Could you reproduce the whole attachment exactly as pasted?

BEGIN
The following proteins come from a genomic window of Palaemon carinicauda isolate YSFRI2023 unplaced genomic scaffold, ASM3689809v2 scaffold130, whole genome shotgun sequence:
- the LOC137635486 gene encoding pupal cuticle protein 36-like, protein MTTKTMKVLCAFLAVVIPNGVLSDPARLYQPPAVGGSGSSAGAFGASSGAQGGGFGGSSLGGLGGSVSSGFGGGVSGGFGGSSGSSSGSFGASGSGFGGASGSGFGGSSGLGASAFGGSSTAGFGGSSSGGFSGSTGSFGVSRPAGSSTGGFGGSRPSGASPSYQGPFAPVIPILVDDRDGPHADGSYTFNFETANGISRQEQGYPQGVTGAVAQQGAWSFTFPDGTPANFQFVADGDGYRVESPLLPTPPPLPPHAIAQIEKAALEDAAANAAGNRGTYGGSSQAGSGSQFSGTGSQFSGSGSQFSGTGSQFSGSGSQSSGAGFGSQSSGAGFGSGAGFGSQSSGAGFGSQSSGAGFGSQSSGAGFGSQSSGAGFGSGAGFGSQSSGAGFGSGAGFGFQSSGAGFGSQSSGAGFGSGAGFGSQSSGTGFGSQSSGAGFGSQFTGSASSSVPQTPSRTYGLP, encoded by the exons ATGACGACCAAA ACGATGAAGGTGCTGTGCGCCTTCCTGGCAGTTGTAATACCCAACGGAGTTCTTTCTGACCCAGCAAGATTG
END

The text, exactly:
The following proteins come from a genomic window of Palaemon carinicauda isolate YSFRI2023 unplaced genomic scaffold, ASM3689809v2 scaffold130, whole genome shotgun sequence:
- the LOC137635486 gene encoding pupal cuticle protein 36-like, protein MTTKTMKVLCAFLAVVIPNGVLSDPARLYQPPAVGGSGSSAGAFGASSGAQGGGFGGSSLGGLGGSVSSGFGGGVSGGFGGSSGSSSGSFGASGSGFGGASGSGFGGSSGLGASAFGGSSTAGFGGSSSGGFSGSTGSFGVSRPAGSSTGGFGGSRPSGASPSYQGPFAPVIPILVDDRDGPHADGSYTFNFETANGISRQEQGYPQGVTGAVAQQGAWSFTFPDGTPANFQFVADGDGYRVESPLLPTPPPLPPHAIAQIEKAALEDAAANAAGNRGTYGGSSQAGSGSQFSGTGSQFSGSGSQFSGTGSQFSGSGSQSSGAGFGSQSSGAGFGSGAGFGSQSSGAGFGSQSSGAGFGSQSSGAGFGSQSSGAGFGSGAGFGSQSSGAGFGSGAGFGFQSSGAGFGSQSSGAGFGSGAGFGSQSSGTGFGSQSSGAGFGSQFTGSASSSVPQTPSRTYGLP, encoded by the exons ATGACGACCAAA ACGATGAAGGTGCTGTGCGCCTTCCTGGCAGTTGTAATACCCAACGGAGTTCTTTCTGACCCAGCAAGATTG